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Bernanke’s Jackson Hole Speech: Market Could Close at 1,100 or 1,200 Today

August 26, 2011
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Bernanke’s Jackson Hole Speech: Market Could Close at 1,100 or 1,200 Today

The market remains destabilized which is quantified by the VIX index stubbornly remaining in the 40 vicinity. As long as the VIX remains in the 30-40 range investor should expect to see 2-3% moves both up and down in the market from these levels. I believe that the propensity for violent up moves is as probable as sharp selloffs because we are close to levels in the market where a recession is being priced in with a 50% probability. Today, with commentary coming from Ben Bernanke out of Jackson Hole, and a wide array of expectations on what he will indicate from a monetary policy standpoint I see decent odds that the S&P 500 closes at either 1,100 or 1,200 today. That is how destabilized and volatile markets have...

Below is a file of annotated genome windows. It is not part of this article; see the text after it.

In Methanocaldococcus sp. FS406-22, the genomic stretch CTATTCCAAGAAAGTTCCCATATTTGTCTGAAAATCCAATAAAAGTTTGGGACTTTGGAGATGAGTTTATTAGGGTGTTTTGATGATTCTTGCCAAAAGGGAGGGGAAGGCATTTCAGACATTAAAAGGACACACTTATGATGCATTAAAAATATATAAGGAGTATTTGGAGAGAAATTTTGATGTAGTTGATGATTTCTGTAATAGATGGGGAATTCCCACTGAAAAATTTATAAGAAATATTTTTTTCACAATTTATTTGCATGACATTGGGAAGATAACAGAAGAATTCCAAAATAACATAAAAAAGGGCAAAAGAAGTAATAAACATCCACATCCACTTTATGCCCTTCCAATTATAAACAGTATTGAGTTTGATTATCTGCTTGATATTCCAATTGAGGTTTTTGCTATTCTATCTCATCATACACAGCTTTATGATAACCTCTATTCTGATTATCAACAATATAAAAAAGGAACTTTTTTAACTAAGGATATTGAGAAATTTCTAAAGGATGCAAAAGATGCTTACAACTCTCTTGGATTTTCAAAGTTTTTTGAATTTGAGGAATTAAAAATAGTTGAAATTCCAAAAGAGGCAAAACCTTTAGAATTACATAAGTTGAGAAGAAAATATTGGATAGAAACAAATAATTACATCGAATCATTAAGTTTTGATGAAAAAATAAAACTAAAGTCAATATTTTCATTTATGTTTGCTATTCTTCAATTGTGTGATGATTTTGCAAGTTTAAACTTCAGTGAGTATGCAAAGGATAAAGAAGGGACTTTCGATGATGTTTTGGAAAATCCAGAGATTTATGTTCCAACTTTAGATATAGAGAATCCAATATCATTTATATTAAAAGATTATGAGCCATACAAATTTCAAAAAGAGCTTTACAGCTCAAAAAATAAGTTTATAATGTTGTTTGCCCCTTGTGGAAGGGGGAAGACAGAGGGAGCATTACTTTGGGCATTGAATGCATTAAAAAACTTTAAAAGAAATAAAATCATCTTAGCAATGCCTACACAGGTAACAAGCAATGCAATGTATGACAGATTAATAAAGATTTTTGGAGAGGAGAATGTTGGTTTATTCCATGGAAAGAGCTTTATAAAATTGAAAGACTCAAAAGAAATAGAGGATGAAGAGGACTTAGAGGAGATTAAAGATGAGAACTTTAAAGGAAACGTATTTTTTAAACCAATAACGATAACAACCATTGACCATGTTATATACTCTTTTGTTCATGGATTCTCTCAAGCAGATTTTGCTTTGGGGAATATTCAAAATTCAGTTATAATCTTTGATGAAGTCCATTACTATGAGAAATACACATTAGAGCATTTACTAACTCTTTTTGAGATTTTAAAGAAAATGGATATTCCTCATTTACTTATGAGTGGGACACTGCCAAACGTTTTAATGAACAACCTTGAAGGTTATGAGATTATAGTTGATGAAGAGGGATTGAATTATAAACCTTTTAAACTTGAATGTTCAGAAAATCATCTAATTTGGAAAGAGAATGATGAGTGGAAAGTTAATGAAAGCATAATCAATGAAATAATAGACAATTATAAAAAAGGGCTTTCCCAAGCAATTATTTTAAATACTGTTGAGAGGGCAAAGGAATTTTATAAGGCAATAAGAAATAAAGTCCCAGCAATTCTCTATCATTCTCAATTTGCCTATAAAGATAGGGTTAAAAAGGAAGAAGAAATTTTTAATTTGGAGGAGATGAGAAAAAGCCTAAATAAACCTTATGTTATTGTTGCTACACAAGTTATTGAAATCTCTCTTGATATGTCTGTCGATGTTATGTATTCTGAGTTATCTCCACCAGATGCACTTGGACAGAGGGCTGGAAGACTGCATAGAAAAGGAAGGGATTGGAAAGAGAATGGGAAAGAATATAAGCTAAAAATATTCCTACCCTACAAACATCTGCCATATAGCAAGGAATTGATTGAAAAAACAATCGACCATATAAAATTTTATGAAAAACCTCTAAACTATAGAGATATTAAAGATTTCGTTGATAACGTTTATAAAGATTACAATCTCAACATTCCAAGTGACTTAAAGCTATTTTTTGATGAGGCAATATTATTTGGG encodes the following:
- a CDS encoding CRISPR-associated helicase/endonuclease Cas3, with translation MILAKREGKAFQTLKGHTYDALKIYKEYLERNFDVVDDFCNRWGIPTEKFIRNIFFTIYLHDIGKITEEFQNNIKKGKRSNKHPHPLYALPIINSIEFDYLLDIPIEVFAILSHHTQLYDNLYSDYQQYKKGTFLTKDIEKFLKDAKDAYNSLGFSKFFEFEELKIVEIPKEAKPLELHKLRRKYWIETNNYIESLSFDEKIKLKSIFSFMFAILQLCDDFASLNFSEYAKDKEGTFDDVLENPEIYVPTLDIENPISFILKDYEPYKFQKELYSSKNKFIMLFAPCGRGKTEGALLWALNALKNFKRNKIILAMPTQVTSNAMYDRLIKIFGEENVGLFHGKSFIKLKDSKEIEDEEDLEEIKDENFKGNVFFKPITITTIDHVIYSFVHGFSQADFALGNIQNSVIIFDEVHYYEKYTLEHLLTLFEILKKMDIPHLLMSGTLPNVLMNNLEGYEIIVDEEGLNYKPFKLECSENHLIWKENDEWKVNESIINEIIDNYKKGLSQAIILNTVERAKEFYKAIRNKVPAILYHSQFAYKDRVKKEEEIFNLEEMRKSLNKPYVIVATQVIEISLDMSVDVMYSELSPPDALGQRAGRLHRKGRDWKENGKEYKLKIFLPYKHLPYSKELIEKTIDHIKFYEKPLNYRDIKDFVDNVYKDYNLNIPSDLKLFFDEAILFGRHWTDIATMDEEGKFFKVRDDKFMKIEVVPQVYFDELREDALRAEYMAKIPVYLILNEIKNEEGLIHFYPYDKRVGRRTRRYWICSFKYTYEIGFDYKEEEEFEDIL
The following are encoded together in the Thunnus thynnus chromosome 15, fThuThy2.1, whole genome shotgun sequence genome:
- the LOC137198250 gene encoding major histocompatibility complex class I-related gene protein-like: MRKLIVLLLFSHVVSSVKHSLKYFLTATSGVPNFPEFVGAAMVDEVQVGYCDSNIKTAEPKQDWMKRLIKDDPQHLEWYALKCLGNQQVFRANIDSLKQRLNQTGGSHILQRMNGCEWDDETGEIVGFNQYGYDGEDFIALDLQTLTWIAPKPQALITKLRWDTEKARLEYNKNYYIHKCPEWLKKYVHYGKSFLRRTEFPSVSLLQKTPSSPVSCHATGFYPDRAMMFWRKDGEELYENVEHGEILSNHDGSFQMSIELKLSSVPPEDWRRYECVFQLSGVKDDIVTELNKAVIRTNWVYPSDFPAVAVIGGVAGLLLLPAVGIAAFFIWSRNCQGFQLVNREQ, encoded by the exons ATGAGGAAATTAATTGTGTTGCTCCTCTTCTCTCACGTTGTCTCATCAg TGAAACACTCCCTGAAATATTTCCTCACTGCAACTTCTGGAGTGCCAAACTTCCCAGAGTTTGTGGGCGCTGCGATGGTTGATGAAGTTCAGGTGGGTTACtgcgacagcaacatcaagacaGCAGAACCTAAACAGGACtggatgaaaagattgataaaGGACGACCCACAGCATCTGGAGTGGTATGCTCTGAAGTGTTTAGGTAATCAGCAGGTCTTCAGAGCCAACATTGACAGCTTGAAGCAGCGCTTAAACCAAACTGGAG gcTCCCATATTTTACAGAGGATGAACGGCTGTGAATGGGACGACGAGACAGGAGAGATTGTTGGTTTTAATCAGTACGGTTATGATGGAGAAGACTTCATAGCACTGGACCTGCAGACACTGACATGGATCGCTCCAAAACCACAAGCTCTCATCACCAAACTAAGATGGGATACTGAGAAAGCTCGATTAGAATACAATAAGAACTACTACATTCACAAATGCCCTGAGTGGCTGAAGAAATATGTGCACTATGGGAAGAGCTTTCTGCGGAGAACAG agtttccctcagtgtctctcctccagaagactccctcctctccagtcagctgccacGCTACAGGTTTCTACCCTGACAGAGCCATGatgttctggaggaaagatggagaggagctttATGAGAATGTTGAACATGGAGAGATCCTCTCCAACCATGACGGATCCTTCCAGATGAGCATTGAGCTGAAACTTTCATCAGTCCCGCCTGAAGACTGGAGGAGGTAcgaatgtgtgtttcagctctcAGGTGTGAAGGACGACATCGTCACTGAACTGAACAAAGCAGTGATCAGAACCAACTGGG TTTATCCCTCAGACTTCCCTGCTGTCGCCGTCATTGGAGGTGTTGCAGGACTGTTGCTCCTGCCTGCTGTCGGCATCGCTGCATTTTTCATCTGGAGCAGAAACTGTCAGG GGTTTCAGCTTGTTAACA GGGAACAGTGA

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Is yesterday’s 5% rally sustainable?

August 10, 2011
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Is yesterday’s 5% rally sustainable?

Why was the market up 5% yesterday after the Fed meeting? At first the market sold off 2%. Subsequently, the market came back to unchanged and rallied another 5%. Whoa. Our “green light” to buy worked out, if just for a day. Of course what everyone cares about is what to do going forward. We remain skeptical of a market crash based on something as mundane as a Fed statement on the economy or a Standard & Poor’s statement on the credit worthiness of the US. These are absurd reasons for a market crash though we remain vigilant of real reasons for a market crash. 1) Credit availability and liquidity really drying up across the global economy 2) An actual recession – there have been enough fears of one, and...